Bannock with Bacon
2 cups flour (260 grams)
1 cup yogurt
½ teaspoon salt
1 tablespoon Canola oil
¼ cup water (175 grams)
1 teaspoon finely chopped fresh rosemary
1 teaspoon finely chopped fresh thyme
4 tablespoon soft Canadian butter
4 table spoons Canadian maple syrup
15 slicers’ Canadian side bacon (substitute: Canadian back bacon)
½ cup flour for kneading the dough
½ cup canola oil for frying
- 10 Minutes
1. Place a cast iron skillet on medium heat. Add a tablespoon of oil as well as the bacon. Render the bacon until soft or to your liking and remove with a slotted spoon, place on a paper towel and set aside (I personally like my bacon soft). Remove skillet from heat and save for later.
2. In a stand mixer using a dough hook, mix together both the flour and salt. Next, add the tablespoon of Canola oil and mix on low while gradually adding in the water, yogurt, rosemary and thyme. Mix until the dough almost holds together then turn off the mixer.
3. Move the dough to a lightly floured surface and gently knead until the dough comes together (2-3 minutes). Be sure to not over knead or the bread will become too stiff and glutinous.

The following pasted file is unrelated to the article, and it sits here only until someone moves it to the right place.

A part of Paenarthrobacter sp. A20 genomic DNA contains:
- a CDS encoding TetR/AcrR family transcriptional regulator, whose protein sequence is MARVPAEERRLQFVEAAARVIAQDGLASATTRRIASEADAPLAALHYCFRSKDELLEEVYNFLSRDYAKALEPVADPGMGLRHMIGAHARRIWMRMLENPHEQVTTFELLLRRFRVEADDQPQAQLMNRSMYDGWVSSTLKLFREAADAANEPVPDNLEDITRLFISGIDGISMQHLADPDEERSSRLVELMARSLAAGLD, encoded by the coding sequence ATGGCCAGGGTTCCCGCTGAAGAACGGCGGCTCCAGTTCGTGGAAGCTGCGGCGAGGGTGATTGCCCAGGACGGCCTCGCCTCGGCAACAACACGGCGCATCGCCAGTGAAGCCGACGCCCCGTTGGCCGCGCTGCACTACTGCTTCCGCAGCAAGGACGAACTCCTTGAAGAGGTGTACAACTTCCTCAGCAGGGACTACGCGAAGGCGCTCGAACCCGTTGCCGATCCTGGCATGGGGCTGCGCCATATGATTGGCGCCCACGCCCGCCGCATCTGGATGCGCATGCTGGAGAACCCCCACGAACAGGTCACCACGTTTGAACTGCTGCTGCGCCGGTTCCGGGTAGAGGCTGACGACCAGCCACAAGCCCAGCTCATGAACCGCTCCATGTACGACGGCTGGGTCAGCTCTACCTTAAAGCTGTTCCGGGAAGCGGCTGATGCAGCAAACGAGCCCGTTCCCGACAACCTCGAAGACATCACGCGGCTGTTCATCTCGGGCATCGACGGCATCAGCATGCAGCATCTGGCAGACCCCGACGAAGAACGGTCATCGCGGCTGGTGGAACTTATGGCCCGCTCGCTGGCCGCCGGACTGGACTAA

4. Divide dough into 5 equal sized balls and flatten with the palm of your hand about 5” in size.
5. Return the cast iron skillet to a medium high burner and add remaining oil.
6. Shallow-fry the Bannock bread until golden brown on both sides (3-4 minutes per side). Place fried breads on a paper towel lined plate to remove excess oil.
•mix the dry ingredients before adding the oil, yoghurt and water
•Bring the dough together with a wooden spoon.
•Move the Bannock dough to a lightly floured surface and knead only until the dough comes together.
•Do not over knead, in this recipe I use yoghurt to add that extra sourness and texture. The dough will be a little sticky.
Serving Suggestions: Place the Bannock bread on a serving platter spoon the top with butter and cooked bacon, drizzle with maple syrup and enjoy!
Chef Rodney Meyner recommends this dish as one to create as part of weekend brunch to be enjoyed with your loved ones. Try it, and we're sure you will love the simple flavour of Canadian history. Take it up a notch by adding a soft fried egg and cheese or anything else you love to eat on a Sunday.
Bannock is a home-made deep fried, pan fried, or oven baked bread most closely assoiciated with the Aboriginal, First Nation, Métis and Inuit peoples of Canada. It's part of family histories, cultural events and ceremonies, and symbolic of food security.
While Bannock has historical ties to Scottish settlers, who cooked the bread on a griddle called a Bannock Stone, the deep connection lies as a traditional Aboriginal food whose creation and sharing deeply connect to identity and sustainable well-being.
The simple and locally sourced staple ingredients result in a wholesome, hearty and accessible meal that acknowledges the history of Canada. As such, Bannock is a popular traditional dish with Chefs across the Canadian restaurant scene.